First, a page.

Layla, Darla and Gina are the eagerly awaited multi‑channel PCI soundcards from Event Electronics, which promise a complete audio solution featuring eight independent outputs. Martin Walker interfaces with Gina — and falls in love.
Gina, from Event Electronics, is a PCI soundcard that features two analogue inputs and eight independent analogue outputs, all on standard quarter‑inch jack sockets, as well as an S/PDIF digital input and output. Being PCI, it will work with both PC and Mac, although currently only the PC software drivers are available, with the Mac ones lagging slightly behind. The drivers allow full‑duplex operation, so you can simultaneously record on four channels (two analogue, two digital) whilst playing back on all 10 outputs (eight analogue plus two digital).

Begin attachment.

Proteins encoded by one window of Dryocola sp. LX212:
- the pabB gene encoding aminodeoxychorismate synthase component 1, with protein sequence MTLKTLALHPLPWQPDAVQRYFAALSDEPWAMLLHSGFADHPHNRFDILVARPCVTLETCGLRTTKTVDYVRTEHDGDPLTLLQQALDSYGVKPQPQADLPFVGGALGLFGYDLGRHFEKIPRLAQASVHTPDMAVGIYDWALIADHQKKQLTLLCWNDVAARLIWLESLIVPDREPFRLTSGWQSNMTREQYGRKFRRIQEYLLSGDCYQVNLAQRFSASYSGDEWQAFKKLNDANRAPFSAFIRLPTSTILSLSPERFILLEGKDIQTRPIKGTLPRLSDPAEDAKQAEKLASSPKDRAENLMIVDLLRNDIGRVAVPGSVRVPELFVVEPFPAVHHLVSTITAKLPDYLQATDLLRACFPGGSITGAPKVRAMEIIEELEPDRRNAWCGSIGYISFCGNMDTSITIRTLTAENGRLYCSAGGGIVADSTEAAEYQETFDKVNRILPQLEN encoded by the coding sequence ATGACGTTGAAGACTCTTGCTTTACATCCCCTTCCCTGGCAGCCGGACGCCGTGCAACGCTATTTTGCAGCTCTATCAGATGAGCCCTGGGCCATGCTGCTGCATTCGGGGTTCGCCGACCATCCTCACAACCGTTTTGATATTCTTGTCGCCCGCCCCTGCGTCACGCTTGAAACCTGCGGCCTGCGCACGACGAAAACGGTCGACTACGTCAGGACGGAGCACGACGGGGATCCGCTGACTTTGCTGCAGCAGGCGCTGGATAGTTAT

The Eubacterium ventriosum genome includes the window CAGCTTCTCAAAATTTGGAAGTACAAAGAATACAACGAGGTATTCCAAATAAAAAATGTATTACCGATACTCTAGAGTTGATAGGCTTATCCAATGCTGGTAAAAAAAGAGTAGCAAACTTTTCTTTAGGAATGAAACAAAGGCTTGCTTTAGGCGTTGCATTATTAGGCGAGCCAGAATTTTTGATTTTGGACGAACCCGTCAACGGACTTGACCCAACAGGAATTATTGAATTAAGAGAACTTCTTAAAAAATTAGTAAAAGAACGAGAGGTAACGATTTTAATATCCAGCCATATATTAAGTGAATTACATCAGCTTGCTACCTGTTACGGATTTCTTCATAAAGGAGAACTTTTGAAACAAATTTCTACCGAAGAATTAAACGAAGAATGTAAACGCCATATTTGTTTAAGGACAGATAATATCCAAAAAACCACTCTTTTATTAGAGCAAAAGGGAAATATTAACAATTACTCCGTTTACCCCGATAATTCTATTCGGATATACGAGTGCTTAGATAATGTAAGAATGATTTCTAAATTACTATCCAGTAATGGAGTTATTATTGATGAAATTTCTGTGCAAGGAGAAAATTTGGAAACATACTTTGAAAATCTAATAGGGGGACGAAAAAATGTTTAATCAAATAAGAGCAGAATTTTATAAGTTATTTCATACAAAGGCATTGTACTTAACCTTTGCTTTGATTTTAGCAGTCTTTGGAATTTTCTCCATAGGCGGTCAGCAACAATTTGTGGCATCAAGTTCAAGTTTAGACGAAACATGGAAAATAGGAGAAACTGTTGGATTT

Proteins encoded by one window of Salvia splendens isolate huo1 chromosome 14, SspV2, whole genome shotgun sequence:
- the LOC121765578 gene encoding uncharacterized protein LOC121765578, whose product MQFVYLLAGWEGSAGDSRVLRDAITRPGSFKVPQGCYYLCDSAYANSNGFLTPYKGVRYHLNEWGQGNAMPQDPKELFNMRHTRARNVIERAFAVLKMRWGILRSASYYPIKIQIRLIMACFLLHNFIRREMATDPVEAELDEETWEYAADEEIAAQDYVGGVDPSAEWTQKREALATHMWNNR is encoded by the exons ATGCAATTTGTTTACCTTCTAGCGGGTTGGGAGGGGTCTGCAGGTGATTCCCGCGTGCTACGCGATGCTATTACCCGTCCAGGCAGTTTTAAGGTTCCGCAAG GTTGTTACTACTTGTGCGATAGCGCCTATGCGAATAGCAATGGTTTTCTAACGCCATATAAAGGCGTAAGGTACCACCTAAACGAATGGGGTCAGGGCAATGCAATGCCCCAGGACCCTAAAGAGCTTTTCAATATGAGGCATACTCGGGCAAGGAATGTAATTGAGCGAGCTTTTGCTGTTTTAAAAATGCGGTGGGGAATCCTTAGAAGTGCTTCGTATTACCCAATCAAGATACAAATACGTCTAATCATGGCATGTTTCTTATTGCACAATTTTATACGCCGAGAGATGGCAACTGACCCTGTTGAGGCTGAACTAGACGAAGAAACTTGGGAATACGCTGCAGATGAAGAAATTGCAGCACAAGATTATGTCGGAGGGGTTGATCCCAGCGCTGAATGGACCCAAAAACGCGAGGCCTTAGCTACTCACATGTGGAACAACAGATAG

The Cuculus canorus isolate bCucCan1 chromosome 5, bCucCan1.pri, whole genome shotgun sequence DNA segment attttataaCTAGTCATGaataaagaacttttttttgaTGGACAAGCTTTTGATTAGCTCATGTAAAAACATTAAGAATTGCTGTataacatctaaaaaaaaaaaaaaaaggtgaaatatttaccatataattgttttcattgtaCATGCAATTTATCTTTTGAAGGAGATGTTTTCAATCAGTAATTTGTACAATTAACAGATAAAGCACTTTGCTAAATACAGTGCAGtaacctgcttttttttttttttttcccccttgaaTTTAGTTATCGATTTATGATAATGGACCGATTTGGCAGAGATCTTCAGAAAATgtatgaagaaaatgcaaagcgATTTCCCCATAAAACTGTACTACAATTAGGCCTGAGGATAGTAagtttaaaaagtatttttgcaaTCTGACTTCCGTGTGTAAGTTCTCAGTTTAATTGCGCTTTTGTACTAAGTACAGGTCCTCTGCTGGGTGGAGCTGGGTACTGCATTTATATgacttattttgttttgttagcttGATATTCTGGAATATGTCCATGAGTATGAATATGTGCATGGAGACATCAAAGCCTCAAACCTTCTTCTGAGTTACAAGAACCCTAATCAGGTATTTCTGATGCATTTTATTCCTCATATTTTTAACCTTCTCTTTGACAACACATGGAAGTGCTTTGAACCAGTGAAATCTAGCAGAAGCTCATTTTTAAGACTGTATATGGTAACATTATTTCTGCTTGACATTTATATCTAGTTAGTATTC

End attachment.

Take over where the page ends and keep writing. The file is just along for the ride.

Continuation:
Gina is the middle sister in the trio of Event soundcards, and is probably the one that will become entry‑level for professionals. The baby in the range is Darla, but even she manages two inputs and eight independent outputs on phonos, all mounted on a tiny box which plugs directly onto the back of the card. Gina adds an S/PDIF digital input and output, again on phono sockets, to this spec, but the audio outputs emerge from standard unbalanced quarter‑inch jack sockets, mounted on a rugged breakout box that attaches to the soundcard via a three‑foot cable. The big sister is Layla, and she features eight simultaneous inputs instead of the two of her siblings, and 10 analogue outputs, as well as wordclock I/O, and a MIDI In, Out, and Thru. In addition, all Layla's converters (eight A/D and 10 D/A) are in a professional rackmount case, leaving only digital signals inside the PC, for ultimate sound quality.